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Longitudinal Classification of Mental Effort Using Electrodermal Activity, Heart Rate, and Skin Temperature Data from a Wearable Sensor
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  • William Romine ,
  • Noah Schroeder ,
  • Anjali Edwards ,
  • Tanvi Banerjee
William Romine
Wright State University

Corresponding Author:[email protected]

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Noah Schroeder
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Anjali Edwards
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Tanvi Banerjee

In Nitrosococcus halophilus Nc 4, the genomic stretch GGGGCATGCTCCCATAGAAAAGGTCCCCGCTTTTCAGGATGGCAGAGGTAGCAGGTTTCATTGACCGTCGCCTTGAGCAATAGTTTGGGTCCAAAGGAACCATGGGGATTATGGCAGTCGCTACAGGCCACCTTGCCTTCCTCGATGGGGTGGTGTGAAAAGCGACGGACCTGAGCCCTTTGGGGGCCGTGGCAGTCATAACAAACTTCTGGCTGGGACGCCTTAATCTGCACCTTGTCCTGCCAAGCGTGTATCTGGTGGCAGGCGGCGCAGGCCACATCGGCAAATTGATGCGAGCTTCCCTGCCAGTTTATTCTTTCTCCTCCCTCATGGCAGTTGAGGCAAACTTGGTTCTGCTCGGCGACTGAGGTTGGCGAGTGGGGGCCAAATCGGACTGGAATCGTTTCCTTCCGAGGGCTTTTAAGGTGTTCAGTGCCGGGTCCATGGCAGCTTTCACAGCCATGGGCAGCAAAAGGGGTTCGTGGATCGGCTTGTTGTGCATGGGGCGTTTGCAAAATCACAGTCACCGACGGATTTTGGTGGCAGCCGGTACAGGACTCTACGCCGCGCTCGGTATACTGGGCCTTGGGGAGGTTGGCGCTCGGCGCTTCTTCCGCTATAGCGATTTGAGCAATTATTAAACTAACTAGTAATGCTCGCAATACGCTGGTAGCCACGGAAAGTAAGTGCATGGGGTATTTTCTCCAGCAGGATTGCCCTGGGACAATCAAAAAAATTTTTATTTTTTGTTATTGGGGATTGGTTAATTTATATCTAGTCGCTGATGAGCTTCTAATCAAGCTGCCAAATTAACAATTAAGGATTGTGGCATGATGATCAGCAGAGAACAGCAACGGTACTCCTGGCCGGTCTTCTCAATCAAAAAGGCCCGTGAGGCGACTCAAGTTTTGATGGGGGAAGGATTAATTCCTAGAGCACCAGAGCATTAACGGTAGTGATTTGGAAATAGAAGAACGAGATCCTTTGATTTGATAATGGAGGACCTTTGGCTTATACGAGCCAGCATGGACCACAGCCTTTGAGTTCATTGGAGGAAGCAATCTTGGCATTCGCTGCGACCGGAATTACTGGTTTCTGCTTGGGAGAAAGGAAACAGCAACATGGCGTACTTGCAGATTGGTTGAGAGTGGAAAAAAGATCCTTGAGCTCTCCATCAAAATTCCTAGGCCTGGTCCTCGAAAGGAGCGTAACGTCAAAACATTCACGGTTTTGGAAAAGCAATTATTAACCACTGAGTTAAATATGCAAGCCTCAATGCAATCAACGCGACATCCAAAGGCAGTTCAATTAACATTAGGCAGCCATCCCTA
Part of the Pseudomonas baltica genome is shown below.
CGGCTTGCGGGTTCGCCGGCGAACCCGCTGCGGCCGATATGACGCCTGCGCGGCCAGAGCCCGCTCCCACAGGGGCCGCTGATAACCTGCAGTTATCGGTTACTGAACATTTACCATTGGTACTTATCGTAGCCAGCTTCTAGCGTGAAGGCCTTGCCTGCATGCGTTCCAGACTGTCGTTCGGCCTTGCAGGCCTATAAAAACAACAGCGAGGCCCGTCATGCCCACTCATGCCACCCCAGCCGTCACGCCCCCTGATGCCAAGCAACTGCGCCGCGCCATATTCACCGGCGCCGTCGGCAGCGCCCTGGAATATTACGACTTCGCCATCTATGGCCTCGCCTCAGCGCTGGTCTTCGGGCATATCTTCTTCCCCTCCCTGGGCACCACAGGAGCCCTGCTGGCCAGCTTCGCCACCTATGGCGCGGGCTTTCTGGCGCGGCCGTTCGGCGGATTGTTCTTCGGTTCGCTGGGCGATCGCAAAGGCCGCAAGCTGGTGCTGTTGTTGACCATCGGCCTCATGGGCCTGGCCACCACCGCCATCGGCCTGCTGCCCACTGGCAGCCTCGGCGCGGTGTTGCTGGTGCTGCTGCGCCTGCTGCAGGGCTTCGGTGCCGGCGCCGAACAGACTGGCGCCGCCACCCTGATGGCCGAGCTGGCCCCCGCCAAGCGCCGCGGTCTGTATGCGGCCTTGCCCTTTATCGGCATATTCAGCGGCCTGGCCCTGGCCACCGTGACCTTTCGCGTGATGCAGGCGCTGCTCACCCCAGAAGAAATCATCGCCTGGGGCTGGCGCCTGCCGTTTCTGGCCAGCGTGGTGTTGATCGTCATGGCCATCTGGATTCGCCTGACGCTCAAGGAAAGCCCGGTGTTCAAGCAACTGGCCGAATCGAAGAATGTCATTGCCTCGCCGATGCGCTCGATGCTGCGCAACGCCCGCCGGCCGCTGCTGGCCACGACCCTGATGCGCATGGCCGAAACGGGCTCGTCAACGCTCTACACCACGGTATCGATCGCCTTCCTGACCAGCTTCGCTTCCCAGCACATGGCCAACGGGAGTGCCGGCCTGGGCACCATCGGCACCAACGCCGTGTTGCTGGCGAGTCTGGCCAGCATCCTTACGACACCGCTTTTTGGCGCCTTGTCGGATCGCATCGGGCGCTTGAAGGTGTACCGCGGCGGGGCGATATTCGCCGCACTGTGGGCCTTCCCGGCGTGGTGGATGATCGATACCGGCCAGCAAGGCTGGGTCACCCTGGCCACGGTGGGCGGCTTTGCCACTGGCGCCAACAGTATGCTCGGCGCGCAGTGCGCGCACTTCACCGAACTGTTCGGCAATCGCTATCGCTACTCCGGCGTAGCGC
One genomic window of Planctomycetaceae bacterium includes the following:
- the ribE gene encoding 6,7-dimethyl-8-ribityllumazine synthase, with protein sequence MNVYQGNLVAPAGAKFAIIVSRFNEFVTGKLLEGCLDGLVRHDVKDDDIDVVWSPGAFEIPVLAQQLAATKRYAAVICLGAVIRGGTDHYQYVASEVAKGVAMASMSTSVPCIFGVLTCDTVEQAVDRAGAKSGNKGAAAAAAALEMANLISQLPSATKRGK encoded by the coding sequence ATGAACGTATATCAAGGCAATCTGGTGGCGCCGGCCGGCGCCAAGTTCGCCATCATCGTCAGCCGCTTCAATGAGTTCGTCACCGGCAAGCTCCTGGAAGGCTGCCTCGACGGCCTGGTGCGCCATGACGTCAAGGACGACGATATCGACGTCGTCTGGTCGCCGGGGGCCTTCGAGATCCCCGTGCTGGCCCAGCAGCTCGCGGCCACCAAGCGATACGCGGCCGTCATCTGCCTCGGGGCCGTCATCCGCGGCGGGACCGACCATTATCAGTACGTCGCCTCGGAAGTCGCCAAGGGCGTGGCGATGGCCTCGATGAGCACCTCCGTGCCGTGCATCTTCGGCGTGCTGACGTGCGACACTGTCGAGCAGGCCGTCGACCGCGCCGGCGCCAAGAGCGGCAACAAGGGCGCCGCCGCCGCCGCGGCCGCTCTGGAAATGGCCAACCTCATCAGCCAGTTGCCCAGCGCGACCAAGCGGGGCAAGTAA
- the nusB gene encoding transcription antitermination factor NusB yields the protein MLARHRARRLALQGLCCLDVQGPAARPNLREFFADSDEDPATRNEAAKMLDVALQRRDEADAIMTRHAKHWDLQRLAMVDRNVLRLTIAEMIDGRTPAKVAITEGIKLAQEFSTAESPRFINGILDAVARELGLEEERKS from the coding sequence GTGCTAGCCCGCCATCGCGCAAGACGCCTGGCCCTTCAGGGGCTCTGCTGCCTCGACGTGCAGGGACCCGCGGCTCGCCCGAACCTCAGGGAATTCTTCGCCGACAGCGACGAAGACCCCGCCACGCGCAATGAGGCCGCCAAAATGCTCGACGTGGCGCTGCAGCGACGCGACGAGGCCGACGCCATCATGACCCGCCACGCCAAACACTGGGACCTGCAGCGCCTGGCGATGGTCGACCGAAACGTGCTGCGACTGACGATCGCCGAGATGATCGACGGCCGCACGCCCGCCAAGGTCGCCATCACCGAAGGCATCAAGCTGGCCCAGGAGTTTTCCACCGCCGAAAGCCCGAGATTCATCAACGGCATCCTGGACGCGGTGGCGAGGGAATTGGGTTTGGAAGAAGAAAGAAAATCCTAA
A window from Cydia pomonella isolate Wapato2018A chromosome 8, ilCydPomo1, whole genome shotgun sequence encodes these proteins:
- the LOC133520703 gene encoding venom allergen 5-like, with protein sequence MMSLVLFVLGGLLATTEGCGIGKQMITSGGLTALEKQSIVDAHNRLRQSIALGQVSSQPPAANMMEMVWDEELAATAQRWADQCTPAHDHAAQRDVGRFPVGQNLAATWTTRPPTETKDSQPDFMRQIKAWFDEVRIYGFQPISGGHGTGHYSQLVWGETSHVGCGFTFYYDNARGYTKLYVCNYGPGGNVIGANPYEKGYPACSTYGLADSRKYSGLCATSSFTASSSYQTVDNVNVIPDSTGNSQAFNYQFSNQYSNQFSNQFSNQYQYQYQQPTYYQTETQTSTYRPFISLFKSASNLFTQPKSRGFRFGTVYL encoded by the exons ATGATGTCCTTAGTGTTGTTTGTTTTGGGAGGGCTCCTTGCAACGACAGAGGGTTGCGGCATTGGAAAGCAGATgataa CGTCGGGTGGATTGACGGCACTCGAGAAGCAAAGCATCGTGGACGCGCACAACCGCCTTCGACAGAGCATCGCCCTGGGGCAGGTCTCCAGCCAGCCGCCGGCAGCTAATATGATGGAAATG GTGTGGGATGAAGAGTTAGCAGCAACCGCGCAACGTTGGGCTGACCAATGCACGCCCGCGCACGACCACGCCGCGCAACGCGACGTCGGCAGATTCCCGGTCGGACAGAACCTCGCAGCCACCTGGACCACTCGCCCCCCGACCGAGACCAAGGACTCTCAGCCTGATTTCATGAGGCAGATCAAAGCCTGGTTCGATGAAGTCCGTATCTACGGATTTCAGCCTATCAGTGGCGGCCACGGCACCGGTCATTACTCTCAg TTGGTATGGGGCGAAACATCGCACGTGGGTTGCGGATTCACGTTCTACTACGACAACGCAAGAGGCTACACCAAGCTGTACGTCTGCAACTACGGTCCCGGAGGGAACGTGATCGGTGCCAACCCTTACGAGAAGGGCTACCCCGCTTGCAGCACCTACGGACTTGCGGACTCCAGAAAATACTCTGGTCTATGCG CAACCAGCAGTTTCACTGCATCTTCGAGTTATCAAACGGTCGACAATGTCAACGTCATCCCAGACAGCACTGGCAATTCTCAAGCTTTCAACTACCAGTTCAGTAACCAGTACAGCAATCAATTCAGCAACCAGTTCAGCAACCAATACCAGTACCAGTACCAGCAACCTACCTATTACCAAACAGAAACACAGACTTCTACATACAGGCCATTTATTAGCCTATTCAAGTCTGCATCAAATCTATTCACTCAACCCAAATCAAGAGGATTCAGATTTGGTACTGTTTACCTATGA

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Recent studies show that physiological data can detect changes in mental effort, making way for the development of wearable sensors to monitor mental effort in school, work, and at home. We have yet to explore how such a device would work with a single participant over an extended time duration. We used a longitudinal case study design with ~38 hours of data to explore the efficacy of electrodermal activity, skin temperature, and heart rate for classifying mental effort. We utilized a 2-state Markov switching regression model to understand the efficacy of these physiological measures for predicting self-reported mental effort during logged activities. On average, a model with state-dependent relationships predicted within one unit of reported mental effort (training RMSE = 0.4, testing RMSE = 0.7). This automated sensing of mental effort can have applications in various domains including student engagement detection and cognitive state assessment in drivers, pilots, and caregivers.